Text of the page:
Socialization In The Devil Wears Prada

965 Words 4 Pages
The first issue was workplace mobbing and followership and how they evoked socialization. The management under Miranda lead by intimidation, degradation, humiliation and has been considered by mean. The mobbing did not stop with just Miranda. Andy, of course, was mobbed by Emily, Andy’s confident art director Nigel, and other Runway employees. In the movie, Andy held her ground for as long as she could but the harassment got the best of her. Eventually she resorted to socialization to make the best of the situation. Socialization is when a person goes through the process of learning her own culture. In Andy’s case, after disappointing Miranda one of her demeaning requests and being told by her, “So I told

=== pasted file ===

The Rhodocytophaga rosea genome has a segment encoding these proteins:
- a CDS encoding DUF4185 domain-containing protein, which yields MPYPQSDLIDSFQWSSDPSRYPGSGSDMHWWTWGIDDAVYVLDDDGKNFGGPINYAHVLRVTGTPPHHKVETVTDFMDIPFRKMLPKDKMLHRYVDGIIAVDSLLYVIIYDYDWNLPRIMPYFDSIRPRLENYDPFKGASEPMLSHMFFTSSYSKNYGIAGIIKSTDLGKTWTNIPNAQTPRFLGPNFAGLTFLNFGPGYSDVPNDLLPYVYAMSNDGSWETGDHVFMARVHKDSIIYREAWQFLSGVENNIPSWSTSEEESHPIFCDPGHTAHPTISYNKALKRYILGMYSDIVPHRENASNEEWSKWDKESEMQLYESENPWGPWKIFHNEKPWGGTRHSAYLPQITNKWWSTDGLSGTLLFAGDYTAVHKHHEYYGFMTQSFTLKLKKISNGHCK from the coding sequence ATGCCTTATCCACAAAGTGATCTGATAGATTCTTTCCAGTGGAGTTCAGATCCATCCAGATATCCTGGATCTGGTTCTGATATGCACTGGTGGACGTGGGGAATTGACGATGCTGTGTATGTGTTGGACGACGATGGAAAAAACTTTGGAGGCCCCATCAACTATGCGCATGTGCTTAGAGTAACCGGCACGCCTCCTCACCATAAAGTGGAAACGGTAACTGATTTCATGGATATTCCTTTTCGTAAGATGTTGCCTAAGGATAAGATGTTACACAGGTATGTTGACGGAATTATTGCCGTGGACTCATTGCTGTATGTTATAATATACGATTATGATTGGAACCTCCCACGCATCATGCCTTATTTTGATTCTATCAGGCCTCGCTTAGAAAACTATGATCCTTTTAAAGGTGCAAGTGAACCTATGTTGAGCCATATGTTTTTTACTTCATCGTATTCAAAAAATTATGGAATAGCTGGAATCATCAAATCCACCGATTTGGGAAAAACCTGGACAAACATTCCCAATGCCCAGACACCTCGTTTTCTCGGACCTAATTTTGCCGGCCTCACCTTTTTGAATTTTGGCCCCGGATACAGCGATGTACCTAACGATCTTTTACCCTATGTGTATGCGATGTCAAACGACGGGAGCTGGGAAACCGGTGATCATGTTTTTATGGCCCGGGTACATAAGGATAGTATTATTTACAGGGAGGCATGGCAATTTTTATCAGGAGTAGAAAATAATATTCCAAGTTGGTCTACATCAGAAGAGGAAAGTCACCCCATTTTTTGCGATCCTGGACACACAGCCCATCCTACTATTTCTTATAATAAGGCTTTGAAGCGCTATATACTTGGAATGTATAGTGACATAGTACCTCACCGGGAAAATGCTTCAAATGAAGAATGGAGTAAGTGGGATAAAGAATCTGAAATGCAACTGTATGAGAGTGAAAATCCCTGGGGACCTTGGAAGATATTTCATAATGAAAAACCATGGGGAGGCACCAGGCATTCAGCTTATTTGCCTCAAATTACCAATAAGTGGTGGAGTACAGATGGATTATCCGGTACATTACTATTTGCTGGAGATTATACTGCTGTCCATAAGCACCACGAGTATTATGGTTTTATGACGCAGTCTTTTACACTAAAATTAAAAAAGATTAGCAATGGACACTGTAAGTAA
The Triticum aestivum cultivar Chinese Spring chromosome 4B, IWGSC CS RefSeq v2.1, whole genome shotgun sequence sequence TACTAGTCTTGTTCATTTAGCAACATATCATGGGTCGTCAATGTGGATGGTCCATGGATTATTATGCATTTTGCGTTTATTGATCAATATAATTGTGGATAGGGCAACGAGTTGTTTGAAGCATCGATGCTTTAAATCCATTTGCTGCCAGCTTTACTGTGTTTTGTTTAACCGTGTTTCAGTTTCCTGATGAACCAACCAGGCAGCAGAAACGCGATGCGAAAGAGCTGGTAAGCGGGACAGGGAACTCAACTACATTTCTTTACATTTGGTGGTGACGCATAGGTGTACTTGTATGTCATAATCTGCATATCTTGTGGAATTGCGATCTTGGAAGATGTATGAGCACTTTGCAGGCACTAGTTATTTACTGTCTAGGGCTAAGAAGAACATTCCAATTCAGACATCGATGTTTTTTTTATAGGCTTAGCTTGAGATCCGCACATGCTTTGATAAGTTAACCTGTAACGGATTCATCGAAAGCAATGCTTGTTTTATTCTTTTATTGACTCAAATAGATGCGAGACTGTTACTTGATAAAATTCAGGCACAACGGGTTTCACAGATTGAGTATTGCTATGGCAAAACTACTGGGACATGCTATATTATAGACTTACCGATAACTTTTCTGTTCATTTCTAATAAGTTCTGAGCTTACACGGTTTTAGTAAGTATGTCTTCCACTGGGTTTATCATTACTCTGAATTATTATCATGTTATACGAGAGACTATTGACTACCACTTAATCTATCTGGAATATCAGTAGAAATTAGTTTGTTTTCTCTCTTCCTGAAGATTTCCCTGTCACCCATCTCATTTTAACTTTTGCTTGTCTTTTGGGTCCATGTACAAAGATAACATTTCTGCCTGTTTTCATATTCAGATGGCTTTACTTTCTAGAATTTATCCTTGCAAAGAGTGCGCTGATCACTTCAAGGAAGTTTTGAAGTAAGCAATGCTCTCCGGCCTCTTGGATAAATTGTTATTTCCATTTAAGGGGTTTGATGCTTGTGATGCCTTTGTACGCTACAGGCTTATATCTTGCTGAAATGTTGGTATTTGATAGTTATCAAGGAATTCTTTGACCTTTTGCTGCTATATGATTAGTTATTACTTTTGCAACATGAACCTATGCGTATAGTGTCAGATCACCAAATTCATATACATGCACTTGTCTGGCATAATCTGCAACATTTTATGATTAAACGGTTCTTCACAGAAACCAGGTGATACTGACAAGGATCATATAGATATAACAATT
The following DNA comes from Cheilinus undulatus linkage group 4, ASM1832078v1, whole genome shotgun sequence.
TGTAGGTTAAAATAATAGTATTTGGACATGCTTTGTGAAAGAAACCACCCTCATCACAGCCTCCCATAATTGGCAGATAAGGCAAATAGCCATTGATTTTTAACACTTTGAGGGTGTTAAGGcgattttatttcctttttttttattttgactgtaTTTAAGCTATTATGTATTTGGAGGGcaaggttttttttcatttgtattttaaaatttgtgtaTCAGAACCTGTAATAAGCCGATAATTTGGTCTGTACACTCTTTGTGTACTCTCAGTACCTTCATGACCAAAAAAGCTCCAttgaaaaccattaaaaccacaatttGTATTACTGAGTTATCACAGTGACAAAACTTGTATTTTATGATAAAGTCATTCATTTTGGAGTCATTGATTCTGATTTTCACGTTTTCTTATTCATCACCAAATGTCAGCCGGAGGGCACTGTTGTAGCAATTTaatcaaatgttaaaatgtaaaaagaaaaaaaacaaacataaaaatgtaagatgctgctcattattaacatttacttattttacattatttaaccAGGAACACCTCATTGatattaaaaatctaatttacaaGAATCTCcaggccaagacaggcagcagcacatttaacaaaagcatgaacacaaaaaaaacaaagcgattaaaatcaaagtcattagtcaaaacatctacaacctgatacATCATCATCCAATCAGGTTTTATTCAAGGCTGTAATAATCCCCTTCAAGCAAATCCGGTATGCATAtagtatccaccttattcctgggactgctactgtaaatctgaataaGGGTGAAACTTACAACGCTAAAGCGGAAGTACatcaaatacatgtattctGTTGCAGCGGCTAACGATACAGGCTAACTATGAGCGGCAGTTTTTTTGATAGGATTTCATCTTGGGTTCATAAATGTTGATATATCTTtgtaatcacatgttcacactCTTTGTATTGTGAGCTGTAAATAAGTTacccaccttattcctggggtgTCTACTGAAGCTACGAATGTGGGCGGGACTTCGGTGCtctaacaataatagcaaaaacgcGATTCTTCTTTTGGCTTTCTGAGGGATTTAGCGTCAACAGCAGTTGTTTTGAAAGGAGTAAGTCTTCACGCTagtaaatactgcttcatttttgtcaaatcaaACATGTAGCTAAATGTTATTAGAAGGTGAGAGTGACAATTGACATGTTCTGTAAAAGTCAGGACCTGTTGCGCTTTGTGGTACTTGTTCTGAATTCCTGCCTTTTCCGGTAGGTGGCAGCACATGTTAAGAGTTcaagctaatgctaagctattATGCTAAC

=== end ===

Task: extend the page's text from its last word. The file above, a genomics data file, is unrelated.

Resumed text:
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Miranda was portrayed as a legend and though she may have appeared vain, she was simply devoted to Runway and did what was best for its sustainability. However, she wasn’t as devoted or compassionate to her employees, she refused to call Andy by her name but instead referred to Andy as Emily who is her name of the first assistant. Miranda also wouldn’t allow employees to ride the elevator with her and she even asked for nearly impossible tasks such as obtaining the Harry Potter manuscript prior to being published and possessed a management style that was vague in her objectives and without any guidance to the employees. For example “Get me that little table I like in that store on Madison” or “Where’s that piece of paper I had in my hand yesterday?”. Others might think that her management style was ineffective but the opposite was true in the movie. It is because Miranda convinced everyone that she was right all the time, this allowed her to remain secure in her job. Toward the end of the movie there was the possibility that Miranda was going to be replaced by Jacqueline Follet, editor of Runway’s French edition, because Jacqueline was cheaper, but Miranda’s response was, “Truth is, there’s no one that can do what I do.” This statement may be true because Miranda did not take the time to mentor or guide anyone. Her characteristics of power and control often trumped those characteristics like concern for others or

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